Page:Popular Science Monthly Volume 22.djvu/478

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In these our three eldest foundations we are to seek the primitive constitution and the teaching system of our universities. In essentials, they were the same; only between the dates of Glasgow and Old Aberdeen occurred two great events. One was the taking of Constantinople, which spread the Greek scholars with their treasures over Europe. The other was the progress of printing. In 1451, when Glasgow commenced, there was no printed text-book. In 1494, when King's College began, the ancient classics had been largely printed; the early editions of Aristotle in our library show the date of 1486.

Our universities have three well-marked periods; the first anterior to the Reformation; the second, from the Reformation to the beginning of last century; the third, the last and present centuries. Confining ourselves still to the Faculty of Arts, the features of the pre-Reformation university were these:

First, as regards the teaching body. The quadrennial arts' course was conducted by so-called regents, who each carried the same students through all the four years, thus taking upon himself the burden of all the sciences—a walking encyclopædia. The system was in full force, in spite of attempts to change it, during both the first and the second periods. You, the students of arts, at the present day, encountering, in your four years, seven faces, seven voices, seven repositories of knowledge, need an effort to understand how your predecessors could be cheerful and happy, confined all through to one personality; sometimes juvenile, sometimes senile, often feeble at his best.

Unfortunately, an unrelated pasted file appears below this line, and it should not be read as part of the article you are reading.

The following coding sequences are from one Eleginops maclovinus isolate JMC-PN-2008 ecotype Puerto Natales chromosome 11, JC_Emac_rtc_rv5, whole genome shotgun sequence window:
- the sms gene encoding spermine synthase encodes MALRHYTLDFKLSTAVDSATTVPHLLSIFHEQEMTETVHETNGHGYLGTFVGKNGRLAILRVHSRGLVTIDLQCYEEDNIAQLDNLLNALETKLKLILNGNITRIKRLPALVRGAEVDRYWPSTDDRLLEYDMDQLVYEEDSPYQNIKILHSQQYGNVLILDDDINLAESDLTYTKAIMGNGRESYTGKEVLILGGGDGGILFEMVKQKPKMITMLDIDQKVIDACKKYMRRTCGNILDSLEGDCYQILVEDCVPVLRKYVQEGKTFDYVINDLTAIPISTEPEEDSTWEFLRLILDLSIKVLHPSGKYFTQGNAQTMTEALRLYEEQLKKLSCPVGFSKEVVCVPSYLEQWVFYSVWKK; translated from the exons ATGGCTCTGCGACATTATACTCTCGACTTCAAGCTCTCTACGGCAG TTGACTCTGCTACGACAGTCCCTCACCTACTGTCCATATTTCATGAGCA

Next, as regards the subjects taught. To know these you have simply to know what are the writings of Aristotle. The little work on him by Sir Alexander Grant supplies the needful information. The records of the Glasgow University furnish the curriculum of Arts soon after its foundation. The subjects are laid out in two heads—Logic and Philosophy. The Logic comprised first the three Treatises of the Old Logic; to these were now added the whole of the works making up Aristotle's "Organon." This brought in the Syllogism and allied matters. There was, also, a selection from the work known as the "Topics," not now included in logical teaching, yet one of the most remarkable and distinctive of Aristotle's writings. It is a highly labored account of the whole art of disputation, laid out under his scheme of the Predicables. The selection fell chiefly on two books—the second, comprising what Aristotle had to say on Induction, and the sixth, on Definition; together with the "Logical Captions," or Fallacies. Disputation was one of the products of the Greek mind; and Aristotle was its prophet.

Now for Philosophy. This comprised nearly the whole of Aristotle's Physical treatises—his very worst side—together with his Metaphysics, some parts of which are hardly distinguishable from the Physics. Next was the very difficult treatise—"De Anima," on the Mind, or Soul—and some allied psychological treatises, as that on